Earlier this week we reported on the not-so-new phenomenon of “brand journalism”, or writing original content designed to inform readers while simultaneously promoting your brand. The overwhelming response to the post tells us that the issue is critical to many PR pros as they consider the roles that they play within a rapidly changing industry.
Now that we’ve established the importance of original, value-added content, let’s move on to the next question: How do you, as a brand representative, find the best stories to raise awareness of your brand among your target audience?
In the words of PRNews’s Bill Miltenberg, “the lines between PR and marketing are growing ever more blurry”, and he brings us some simple suggestions for effective brand journalism via CE Publishing editorial director and 2012 Content Marketing World Conference speaker Dan Grantham. Check out his five key points:
1. Give your brand character. What does the phrase “value-added content” really mean? It means that dull content is worthless. Without a distinctive voice, you’re going to have trouble drawing in the readers that you need to be a successful brand ambassador. In other words, don’t be afraid to be bold (within reason, of course).
2. Expand your content palate and avoid the hard sell. Remember the guiding rules of brand journalism: not every story needs to tie directly into the products and services associated with your brand. The more often you mention the brand itself, the more your content will start to feel like a series of commercials—and that’s exactly what you don’t want to do.
A great example raised by Grantham is Degree anti-perspirant’s The Adrenalist. Most of the site’s content has very little to do with sweat or associated body odors–it’s really just a collection of stories on extreme, guy-friendly topics like deep-sea diving, mountain climbing, and swimming with sharks. But it’s still branded content.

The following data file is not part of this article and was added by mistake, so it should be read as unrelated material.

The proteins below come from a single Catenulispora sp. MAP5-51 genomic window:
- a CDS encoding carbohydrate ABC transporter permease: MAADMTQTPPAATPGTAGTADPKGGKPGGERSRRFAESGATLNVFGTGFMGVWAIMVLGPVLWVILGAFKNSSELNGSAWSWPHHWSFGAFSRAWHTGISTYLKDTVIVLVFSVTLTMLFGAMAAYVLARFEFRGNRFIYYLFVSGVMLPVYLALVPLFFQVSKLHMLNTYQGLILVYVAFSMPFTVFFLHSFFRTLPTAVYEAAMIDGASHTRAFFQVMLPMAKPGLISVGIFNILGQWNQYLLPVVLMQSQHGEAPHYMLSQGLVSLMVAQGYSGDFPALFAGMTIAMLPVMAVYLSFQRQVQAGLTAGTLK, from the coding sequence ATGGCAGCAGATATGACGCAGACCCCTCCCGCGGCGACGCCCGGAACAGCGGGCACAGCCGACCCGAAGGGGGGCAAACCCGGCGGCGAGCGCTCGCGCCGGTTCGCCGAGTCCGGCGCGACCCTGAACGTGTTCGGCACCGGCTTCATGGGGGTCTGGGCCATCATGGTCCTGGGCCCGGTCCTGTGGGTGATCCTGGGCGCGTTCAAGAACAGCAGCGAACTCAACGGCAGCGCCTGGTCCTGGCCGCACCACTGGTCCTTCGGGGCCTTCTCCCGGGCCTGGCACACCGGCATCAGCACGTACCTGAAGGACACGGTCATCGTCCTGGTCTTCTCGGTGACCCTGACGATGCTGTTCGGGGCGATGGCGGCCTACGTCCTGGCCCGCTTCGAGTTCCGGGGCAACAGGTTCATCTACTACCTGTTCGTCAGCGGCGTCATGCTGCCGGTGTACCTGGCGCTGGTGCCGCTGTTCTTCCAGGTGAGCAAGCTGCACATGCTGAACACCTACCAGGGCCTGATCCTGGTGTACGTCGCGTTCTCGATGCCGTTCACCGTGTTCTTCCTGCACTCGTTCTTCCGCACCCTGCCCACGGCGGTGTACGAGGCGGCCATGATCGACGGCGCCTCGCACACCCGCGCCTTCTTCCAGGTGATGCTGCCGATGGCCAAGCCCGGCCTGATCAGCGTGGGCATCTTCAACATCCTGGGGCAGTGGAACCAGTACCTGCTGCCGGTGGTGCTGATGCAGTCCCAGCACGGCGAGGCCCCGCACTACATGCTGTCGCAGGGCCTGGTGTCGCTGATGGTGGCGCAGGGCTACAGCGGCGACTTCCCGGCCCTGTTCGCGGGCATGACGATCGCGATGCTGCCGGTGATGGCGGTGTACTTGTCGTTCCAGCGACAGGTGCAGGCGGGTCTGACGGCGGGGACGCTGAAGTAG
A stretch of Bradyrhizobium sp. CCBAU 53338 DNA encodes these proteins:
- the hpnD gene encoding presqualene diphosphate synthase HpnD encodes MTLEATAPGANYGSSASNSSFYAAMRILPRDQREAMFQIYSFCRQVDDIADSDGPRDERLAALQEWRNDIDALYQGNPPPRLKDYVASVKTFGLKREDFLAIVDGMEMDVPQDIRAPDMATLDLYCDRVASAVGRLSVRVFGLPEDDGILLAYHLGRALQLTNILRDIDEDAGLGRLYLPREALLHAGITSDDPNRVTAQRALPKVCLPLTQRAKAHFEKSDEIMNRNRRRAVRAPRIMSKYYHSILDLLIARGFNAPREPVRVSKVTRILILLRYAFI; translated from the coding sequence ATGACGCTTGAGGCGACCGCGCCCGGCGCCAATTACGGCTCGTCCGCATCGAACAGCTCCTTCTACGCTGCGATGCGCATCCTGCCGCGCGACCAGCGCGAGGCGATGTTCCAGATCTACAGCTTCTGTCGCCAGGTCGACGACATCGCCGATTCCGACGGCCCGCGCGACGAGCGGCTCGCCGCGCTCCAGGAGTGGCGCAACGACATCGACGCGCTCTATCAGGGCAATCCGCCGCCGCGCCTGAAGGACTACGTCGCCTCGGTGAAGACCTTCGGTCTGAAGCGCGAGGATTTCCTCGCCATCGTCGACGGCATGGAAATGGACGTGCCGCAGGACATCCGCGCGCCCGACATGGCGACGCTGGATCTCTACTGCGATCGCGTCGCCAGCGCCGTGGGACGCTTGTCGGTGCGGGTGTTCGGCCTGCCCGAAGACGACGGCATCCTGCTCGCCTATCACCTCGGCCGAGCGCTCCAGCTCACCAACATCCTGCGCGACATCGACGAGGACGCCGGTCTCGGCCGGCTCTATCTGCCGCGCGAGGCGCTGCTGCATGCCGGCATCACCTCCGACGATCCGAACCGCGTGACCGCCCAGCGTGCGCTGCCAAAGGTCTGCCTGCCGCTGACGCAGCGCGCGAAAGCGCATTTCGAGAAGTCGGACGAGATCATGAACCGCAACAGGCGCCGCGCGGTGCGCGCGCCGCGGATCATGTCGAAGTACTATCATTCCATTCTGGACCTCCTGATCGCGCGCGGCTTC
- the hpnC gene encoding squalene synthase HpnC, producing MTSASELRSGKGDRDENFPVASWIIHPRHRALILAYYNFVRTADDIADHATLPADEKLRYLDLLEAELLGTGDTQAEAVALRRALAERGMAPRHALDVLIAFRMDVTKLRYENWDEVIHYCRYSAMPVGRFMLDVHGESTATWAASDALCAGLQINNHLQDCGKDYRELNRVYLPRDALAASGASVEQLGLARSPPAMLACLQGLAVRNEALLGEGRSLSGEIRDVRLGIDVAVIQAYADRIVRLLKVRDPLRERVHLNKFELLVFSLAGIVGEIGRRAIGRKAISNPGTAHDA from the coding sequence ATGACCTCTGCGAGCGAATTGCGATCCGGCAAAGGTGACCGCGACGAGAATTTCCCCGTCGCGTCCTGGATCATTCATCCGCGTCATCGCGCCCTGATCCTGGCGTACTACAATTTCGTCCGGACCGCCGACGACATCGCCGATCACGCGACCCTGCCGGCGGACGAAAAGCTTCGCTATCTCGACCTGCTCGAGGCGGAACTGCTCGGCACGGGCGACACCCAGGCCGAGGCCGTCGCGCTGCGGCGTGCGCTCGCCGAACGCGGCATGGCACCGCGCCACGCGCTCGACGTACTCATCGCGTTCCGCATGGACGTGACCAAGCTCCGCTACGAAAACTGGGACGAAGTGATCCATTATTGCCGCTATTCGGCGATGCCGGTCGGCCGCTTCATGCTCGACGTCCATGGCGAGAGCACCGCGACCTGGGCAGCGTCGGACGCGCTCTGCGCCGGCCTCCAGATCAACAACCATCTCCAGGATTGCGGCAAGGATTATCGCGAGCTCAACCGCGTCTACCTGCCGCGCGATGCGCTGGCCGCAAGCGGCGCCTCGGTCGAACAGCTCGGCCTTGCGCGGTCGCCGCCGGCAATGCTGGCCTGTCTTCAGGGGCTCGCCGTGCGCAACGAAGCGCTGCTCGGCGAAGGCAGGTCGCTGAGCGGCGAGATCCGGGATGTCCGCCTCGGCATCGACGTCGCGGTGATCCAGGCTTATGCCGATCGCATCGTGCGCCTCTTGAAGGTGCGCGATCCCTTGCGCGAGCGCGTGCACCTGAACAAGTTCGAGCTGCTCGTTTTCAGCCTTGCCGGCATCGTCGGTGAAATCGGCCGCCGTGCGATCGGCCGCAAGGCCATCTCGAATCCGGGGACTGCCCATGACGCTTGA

3. Gain knowledge from your team members. UK marketing journalist Andy Bull writes that the most important aspect of brand journalism is “an understanding of what your customer wants/needs to know,” and the professionals who work in your company’s marketing, sales and customer service departments have a wealth of direct experience that can help you gain a better perspective on which stories will really engage your readers. Reach out. Work with them.
4. Provide appropriate context (show, don’t tell). Again, readers don’t like the hard sell. They don’t want to hear a litany of reasons why they should choose your product—they’d much rather read or watch a story that shows them why the product works so they can feel like they’ve reached that conclusion based on a compelling narrative rather than a relentless sales pitch.
Display your product improving its users lives—then you won’t need to sweat to convince your audience.
5. Reshape the “bad stories.” When working in a team environment, you’ll eventually experience some creative conflict with individuals who want you to push their stories—stories that you wouldn’t necessarily choose yourself.
Grantham suggests that successful brand journalists can reshape these stories by taking the emphasis away from their weak narratives and repositioning them as lists, infographics, quizzes or flow charts. It’s a bit vague, but it’s something to consider.
A final point from Jason Boies of Radian6: Don’t worry too much about being objective. Avoiding the hard sell doesn’t mean softening your focus–at the end of the day, readers don’t expect you to be completely impartial, because they know that you’re telling stories on behalf of your brand. If you try to hide that fact, you’ll come off as dishonest.
PR Pros: What do you think of these points? Do you have any of your own to add to the conversation?